Hopefully on Steadier Ground, iFest Turns a Corner
It's hard to believe that the Houston International Festival was once just a street fair in front of Jones Hall and the Alley Theatre, but that's but one wrinkle in a fascinating history that stretches back to 1971. iFest has been all over the city, from Main Street downtown to Reliant Park, but officials are hoping this year it will enter a new era at the freshly renovated Sam Houston Park, one a little less tumultuous than in recent years.
Photos courtesy of Houston International Festival A scene from the 2013 Houston International Festival, when the spotlight country was Brazil
iFest is now one of Houston's oldest citywide public celebrations, and said to be its original arts-oriented festival. It is definitely one of its most unique: each year it highlights a "spotlight country" (this year is Australia), and orients its food, music and other cultural programming toward that nation as much as possible, as it does with the curriculum guide it produces and distributes to schoolchildren across the Houston area.
But iFest has had a run of bad luck lately. Rain has stalked the festival for the past few years, but never worse than last year, when a downpour forced the cancellation of almost an entire day's worth of programming, including headliner Los Lobos. On top of that, construction around Sam Houston Park -- especially the natural amphitheater that normally houses the main stage -- led to stages being moved around the area around City Hall that hosts the festival, and made getting around it somewhat difficult at times. (Note: the Houston Press is a sponsor of iFest this year.)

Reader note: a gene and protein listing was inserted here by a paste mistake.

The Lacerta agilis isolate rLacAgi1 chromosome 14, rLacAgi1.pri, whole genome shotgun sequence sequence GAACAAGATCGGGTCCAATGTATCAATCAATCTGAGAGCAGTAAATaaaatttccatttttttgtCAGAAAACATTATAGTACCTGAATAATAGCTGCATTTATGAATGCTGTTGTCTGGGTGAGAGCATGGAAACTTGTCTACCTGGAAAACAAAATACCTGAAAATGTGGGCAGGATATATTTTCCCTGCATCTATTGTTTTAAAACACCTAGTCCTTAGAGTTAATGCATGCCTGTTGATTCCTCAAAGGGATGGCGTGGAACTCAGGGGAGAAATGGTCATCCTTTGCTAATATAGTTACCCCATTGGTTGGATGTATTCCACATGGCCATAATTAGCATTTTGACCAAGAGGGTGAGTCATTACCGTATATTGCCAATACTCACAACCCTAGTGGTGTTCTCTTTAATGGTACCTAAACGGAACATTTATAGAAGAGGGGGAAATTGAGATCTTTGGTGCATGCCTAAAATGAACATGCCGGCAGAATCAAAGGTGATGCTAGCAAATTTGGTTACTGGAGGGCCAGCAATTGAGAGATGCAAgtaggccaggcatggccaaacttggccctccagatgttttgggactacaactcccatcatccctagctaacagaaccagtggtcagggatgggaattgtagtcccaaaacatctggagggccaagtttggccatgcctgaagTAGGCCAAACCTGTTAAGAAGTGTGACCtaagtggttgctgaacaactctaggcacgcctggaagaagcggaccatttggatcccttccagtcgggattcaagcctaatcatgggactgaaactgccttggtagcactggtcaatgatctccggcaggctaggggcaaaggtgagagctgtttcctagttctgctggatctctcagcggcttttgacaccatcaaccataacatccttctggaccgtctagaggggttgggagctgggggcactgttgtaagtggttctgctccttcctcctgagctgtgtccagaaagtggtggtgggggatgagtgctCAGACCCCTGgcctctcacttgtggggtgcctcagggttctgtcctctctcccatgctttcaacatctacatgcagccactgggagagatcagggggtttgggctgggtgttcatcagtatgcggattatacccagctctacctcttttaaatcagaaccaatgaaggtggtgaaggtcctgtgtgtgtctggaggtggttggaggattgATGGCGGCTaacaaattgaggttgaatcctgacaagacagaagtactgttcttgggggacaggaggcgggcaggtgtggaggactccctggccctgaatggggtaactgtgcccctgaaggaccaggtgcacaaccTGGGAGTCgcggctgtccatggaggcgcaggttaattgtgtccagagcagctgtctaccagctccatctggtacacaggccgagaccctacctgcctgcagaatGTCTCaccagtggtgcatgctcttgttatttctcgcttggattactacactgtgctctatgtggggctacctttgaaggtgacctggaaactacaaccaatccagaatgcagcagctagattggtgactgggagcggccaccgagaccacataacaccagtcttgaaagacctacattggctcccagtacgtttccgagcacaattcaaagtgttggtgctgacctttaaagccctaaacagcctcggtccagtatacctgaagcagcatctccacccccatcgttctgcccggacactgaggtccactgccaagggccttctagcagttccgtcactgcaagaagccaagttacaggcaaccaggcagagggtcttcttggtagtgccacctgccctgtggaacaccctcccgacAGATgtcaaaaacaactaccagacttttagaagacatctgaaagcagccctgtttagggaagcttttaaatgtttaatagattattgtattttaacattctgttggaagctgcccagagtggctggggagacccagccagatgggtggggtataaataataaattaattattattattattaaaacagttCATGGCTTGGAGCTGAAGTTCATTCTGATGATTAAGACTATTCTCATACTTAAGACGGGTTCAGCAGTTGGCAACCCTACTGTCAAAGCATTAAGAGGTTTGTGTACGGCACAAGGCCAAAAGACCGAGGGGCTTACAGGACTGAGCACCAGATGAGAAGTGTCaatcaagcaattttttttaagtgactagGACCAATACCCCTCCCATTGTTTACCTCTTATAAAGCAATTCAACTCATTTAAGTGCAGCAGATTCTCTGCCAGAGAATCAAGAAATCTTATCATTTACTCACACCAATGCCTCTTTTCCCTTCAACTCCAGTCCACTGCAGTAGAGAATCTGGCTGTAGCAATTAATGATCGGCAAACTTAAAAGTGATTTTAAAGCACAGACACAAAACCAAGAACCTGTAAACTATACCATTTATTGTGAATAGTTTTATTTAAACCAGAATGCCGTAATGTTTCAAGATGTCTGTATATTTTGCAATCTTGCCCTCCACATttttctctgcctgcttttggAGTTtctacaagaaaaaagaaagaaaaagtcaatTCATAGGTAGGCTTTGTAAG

But even more significantly, last summer the Houston Festival Foundation, the nonprofit that produces iFest, decided to stop producing the city's annual Thanksgiving Day parade because the holiday event had been sinking it in debt to the tune of some $200,000 or $300,000 per year for the last two or three. The City of Houston itself eventually decided to shoulder the cost of the parade, but according to a September 30 article in the Houston Chronicle, iFest also asked the city to temporarily pay some of the cleaning expenses incurred at last year's event (which it did, and iFest repaid), and had to set up a payment plan before City Hall would agree to renew its special-events permit for 2014.
But a new year brings a clean slate, and iFest's Kim Stoilis, Executive Director of the Houston Festival Foundation, says the foundation has changed offices to space that was donated to them and "realistically" addressed its budget, even managing to build in a "rain day." But it was a serious situation: Stoilis, who has been with the foundation since 2011, reckons that producing the parade one more year could well have spelled the end of iFest.
"That's just a harsh reality," she says. "[The parade is] a great event, and we're so pleased that the city was able to produce it, but as a nonprofit, what business is it of ours producing free events that we can't afford?"
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